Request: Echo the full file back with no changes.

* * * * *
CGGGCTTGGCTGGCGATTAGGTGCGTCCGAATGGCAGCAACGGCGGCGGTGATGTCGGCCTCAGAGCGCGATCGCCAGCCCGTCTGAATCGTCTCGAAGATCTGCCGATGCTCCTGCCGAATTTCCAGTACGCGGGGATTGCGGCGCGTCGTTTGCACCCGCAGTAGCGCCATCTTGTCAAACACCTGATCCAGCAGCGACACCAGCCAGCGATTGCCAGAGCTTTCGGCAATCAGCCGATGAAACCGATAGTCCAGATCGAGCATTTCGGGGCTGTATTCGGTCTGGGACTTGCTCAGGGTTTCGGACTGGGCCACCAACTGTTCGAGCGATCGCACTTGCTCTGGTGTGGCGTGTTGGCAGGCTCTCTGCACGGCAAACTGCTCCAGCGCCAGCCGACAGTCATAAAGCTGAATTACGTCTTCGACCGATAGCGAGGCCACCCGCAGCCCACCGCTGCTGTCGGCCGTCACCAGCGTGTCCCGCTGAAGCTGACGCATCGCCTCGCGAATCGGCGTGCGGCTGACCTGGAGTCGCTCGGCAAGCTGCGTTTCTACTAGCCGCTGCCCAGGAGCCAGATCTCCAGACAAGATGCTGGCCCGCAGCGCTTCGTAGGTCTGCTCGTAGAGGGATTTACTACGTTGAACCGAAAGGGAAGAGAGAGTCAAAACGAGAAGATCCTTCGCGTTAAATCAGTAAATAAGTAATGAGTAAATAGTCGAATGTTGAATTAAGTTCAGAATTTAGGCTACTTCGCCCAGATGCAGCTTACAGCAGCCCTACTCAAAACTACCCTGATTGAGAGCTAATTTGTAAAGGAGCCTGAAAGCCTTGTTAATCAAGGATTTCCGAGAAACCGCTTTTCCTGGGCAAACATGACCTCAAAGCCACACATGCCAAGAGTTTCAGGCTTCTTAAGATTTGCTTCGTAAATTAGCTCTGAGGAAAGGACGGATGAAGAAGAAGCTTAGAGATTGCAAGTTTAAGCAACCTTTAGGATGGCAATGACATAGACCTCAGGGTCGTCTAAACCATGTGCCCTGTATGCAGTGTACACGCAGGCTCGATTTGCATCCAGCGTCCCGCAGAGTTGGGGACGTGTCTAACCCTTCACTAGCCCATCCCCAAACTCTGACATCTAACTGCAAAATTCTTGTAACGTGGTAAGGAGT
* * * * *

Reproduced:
CGGGCTTGGCTGGCGATTAGGTGCGTCCGAATGGCAGCAACGGCGGCGGTGATGTCGGCCTCAGAGCGCGATCGCCAGCCCGTCTGAATCGTCTCGAAGATCTGCCGATGCTCCTGCCGAATTTCCAGTACGCGGGGATTGCGGCGCGTCGTTTGCACCCGCAGTAGCGCCATCTTGTCAAACACCTGATCCAGCAGCGACACCAGCCAGCGATTGCCAGAGCTTTCGGCAATCAGCCGATGAAACCGATAGTCCAGATCGAGCATTTCGGGGCTGTATTCGGTCTGGGACTTGCTCAGGGTTTCGGACTGGGCCACCAACTGTTCGAGCGATCGCACTTGCTCTGGTGTGGCGTGTTGGCAGGCTCTCTGCACGGCAAACTGCTCCAGCGCCAGCCGACAGTCATAAAGCTGAATTACGTCTTCGACCGATAGCGAGGCCACCCGCAGCCCACCGCTGCTGTCGGCCGTCACCAGCGTGTCCCGCTGAAGCTGACGCATCGCCTCGCGAATCGGCGTGCGGCTGACCTGGAGTCGCTCGGCAAGCTGCGTTTCTACTAGCCGCTGCCCAGGAGCCAGATCTCCAGACAAGATGCTGGCCCGCAGCGCTTCGTAGGTCTGCTCGTAGAGGGATTTACTACGTTGAACCGAAAGGGAAGAGAGAGTCAAAACGAGAAGATCCTTCGCGTTAAATCAGTAAATAAGTAATGAGTAAATAGTCGAATGTTGAATTAAGTTCAGAATTTAGGCTACTTCGCCCAGATGCAGCTTACAGCAGCCCTACTCAAAACTACCCTGATTGAGAGCTAATTTGTAAAGGAGCCTGAAAGCCTTGTTAATCAAGGATTTCCGAGAAACCGCTTTTCCTGGGCAAACATGACCTCAAAGCCACACATGCCAAGAGTTTCAGGCTTCTTAAGATTTGCTTCGTAAATTAGCTCTGAGGAAAGGACGGATGAAGAAGAAGCTTAGAGATTGCAAGTTTAAGCAACCTTTAGGATGGCAATGACATAGACCTCAGGGTCGTCTAAACCATGTGCCCTGTATGCAGTGTACACGCAGGCTCGATTTGCATCCAGCGTCCCGCAGAGTTGGGGACGTGTCTAACCCTTCACTAGCCCATCCCCAAACTCTGACATCTAACTGCAAAATTCTTGTAACGTGGTAAGGAGT